Two other Muslim men say they were approached by MI5 at their homes after police officers posed as postmen. Each of the five men, aged between 19 and 25, was warned that if he did not help the security services he would be considered a terror suspect. A sixth man was held by MI5 for three hours after returning from his honeymoon in Saudi Arabia. He too claims he was threatened with travel restrictions if he tried to leave the UK.

An agent who gave her name as Katherine is alleged to have made direct threats to Adydarus Elmi, a 25-year-old cinema worker from north London. In one telephone call she rang him at 7am to congratulate him on the birth of his baby girl. His wife was still seven months’ pregnant and the couple had expressly told the hospital that they did not want to know the sex of their child.

Mr Elmi further alleges: “Katherine tried to threaten me by saying, and it still runs through my mind now: ‘Remember, this won’t be the last time we ever meet.’ And then during our last conversation she explained: ‘If you do not want anything to happen to your family you will co-operate.'”

Madhi Hashi, a 19-year-old care worker from Camden, claims he was held for 16 hours in a cell in Djibouti airport on the orders of MI5. He alleges that when he was returned to the UK on 9 April this year he was met by an MI5 agent who told him his terror suspect status would remain until he agreed to work for the Security Service. He alleges that he was to be given the job of informing on his friends by encouraging them to talk about jihad.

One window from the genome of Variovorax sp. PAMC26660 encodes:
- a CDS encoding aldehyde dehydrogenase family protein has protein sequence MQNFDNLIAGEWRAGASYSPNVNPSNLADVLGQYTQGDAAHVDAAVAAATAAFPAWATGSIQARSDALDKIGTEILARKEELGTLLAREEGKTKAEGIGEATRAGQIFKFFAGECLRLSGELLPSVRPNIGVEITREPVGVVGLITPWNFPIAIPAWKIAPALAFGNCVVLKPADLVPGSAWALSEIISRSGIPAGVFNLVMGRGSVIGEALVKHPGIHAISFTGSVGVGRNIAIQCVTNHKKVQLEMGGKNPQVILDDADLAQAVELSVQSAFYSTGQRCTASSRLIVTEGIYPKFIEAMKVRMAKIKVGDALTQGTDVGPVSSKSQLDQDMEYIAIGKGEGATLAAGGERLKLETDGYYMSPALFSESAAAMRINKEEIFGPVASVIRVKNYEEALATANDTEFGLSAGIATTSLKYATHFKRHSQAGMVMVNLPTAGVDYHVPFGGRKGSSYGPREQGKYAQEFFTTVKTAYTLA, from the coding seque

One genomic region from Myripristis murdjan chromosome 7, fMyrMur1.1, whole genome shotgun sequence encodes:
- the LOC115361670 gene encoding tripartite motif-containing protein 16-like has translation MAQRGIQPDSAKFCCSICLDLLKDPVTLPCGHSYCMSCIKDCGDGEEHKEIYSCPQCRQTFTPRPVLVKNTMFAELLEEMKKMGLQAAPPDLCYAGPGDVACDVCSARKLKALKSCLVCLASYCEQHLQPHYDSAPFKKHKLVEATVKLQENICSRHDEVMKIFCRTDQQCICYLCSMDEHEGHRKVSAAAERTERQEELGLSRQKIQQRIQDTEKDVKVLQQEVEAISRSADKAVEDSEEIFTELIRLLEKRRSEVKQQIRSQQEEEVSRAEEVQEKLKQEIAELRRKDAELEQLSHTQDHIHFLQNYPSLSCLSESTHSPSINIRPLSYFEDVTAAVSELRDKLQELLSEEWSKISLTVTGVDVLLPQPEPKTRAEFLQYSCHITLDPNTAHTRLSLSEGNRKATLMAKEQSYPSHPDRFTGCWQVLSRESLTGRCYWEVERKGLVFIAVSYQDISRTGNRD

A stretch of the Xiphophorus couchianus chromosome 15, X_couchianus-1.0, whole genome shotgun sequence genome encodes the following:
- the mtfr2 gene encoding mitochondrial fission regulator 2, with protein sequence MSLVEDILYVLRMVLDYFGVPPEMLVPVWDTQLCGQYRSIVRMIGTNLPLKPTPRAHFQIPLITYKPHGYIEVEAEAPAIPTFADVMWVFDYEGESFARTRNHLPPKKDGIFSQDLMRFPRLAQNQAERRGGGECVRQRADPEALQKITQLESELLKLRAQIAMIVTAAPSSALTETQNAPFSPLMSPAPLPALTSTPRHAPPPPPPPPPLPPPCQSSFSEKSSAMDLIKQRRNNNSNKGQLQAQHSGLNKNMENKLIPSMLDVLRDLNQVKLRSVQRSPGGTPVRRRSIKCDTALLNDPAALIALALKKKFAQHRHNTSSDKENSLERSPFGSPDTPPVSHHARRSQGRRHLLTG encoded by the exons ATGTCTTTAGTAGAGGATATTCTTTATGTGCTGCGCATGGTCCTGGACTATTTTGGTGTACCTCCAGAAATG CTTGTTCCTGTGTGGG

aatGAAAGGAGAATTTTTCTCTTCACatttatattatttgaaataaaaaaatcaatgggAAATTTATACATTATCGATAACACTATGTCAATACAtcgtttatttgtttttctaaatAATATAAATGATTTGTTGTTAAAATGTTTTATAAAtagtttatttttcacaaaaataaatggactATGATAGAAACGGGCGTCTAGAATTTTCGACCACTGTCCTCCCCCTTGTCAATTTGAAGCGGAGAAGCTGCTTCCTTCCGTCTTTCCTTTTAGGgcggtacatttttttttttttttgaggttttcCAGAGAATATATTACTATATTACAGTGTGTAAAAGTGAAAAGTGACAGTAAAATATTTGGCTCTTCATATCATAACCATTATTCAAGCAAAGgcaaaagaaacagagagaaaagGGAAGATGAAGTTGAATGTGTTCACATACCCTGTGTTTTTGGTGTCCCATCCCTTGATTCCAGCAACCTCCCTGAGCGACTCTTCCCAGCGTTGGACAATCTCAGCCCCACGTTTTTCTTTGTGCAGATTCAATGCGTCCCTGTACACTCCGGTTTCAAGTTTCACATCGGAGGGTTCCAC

Mohamed Nur, 25, a community youth worker from north London, claims he was threatened by the Security Service after an agent gained access to his home accompanied by a police officer posing as a postman.

“The MI5 agent said, ‘Mohamed if you do not work for us we will tell any foreign country you try to travel to that you are a suspected terrorist.'”

Mohamed Aden, 25, a community youth worker from Camden, was also approached by someone disguised as a postman in August last year. He alleges an agent told him: “We’re going to make your travelling harder for you if you don’t co-operate.”

None of the six men, who work with disadvantaged youths at the Kentish Town Community Organisation (KTCO), has ever been arrested for terrorism or a terrorism-related offence.

They have repeatedly complained about their treatment to the police and to the Investigatory Powers Tribunal, which oversees the work of the Security Services.

In a letter to Lord Justice Mummery, who heads the tribunal, Sharhabeel Lone, the chairman of the KTCO, said: “The only thing these young people have in common is that they studied Arabic abroad and are of Somali origin. They are not involved in any terrorist activity whatsoever, nor have they ever been, and the security services are well aware of this.”